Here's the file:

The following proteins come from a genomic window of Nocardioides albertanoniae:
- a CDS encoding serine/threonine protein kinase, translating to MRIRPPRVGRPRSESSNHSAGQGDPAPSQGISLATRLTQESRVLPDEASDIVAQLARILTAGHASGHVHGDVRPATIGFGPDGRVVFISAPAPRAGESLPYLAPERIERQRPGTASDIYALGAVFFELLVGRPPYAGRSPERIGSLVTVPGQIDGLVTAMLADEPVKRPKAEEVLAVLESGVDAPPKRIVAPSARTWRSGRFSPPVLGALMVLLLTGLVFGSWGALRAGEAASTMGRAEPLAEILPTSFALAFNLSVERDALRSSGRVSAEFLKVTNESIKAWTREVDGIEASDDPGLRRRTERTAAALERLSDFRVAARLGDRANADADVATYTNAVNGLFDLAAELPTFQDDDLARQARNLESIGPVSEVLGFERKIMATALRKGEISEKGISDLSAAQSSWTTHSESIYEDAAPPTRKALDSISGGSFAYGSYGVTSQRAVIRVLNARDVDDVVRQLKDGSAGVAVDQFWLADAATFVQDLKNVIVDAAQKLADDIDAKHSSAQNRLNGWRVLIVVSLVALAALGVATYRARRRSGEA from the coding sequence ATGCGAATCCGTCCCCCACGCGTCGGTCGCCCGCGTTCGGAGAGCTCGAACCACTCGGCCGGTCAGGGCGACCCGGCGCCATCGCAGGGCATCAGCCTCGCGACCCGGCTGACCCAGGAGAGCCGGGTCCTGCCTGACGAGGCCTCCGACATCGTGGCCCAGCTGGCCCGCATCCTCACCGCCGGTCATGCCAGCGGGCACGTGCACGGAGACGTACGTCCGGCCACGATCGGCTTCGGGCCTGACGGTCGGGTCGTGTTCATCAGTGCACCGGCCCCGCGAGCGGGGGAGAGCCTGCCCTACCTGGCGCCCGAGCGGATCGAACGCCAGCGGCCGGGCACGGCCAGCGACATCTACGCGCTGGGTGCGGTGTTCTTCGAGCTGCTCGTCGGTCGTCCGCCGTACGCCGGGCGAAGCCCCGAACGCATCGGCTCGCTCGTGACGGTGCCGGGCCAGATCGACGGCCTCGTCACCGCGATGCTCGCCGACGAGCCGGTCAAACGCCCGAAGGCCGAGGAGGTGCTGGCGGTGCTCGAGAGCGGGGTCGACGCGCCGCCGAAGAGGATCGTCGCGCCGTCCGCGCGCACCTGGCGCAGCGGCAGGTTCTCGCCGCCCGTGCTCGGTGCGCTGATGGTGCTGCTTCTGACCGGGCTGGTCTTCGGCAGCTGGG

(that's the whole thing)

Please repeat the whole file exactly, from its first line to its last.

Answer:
The following proteins come from a genomic window of Nocardioides albertanoniae:
- a CDS encoding serine/threonine protein kinase, translating to MRIRPPRVGRPRSESSNHSAGQGDPAPSQGISLATRLTQESRVLPDEASDIVAQLARILTAGHASGHVHGDVRPATIGFGPDGRVVFISAPAPRAGESLPYLAPERIERQRPGTASDIYALGAVFFELLVGRPPYAGRSPERIGSLVTVPGQIDGLVTAMLADEPVKRPKAEEVLAVLESGVDAPPKRIVAPSARTWRSGRFSPPVLGALMVLLLTGLVFGSWGALRAGEAASTMGRAEPLAEILPTSFALAFNLSVERDALRSSGRVSAEFLKVTNESIKAWTREVDGIEASDDPGLRRRTERTAAALERLSDFRVAARLGDRANADADVATYTNAVNGLFDLAAELPTFQDDDLARQARNLESIGPVSEVLGFERKIMATALRKGEISEKGISDLSAAQSSWTTHSESIYEDAAPPTRKALDSISGGSFAYGSYGVTSQRAVIRVLNARDVDDVVRQLKDGSAGVAVDQFWLADAATFVQDLKNVIVDAAQKLADDIDAKHSSAQNRLNGWRVLIVVSLVALAALGVATYRARRRSGEA from the coding sequence ATGCGAATCCGTCCCCCACGCGTCGGTCGCCCGCGTTCGGAGAGCTCGAACCACTCGGCCGGTCAGGGCGACCCGGCGCCATCGCAGGGCATCAGCCTCGCGACCCGGCTGACCCAGGAGAGCCGGGTCCTGCCTGACGAGGCCTCCGACATCGTGGCCCAGCTGGCCCGCATCCTCACCGCCGGTCATGCCAGCGGGCACGTGCACGGAGACGTACGTCCGGCCACGATCGGCTTCGGGCCTGACGGTCGGGTCGTGTTCATCAGTGCACCGGCCCCGCGAGCGGGGGAGAGCCTGCCCTACCTGGCGCCCGAGCGGATCGAACGCCAGCGGCCGGGCACGGCCAGCGACATCTACGCGCTGGGTGCGGTGTTCTTCGAGCTGCTCGTCGGTCGTCCGCCGTACGCCGGGCGAAGCCCCGAACGCATCGGCTCGCTCGTGACGGTGCCGGGCCAGATCGACGGCCTCGTCACCGCGATGCTCGCCGACGAGCCGGTCAAACGCCCGAAGGCCGAGGAGGTGCTGGCGGTGCTCGAGAGCGGGGTCGACGCGCCGCCGAAGAGGATCGTCGCGCCGTCCGCGCGCACCTGGCGCAGCGGCAGGTTCTCGCCGCCCGTGCTCGGTGCGCTGATGGTGCTGCTTCTGACCGGGCTGGTCTTCGGCAGCTGGG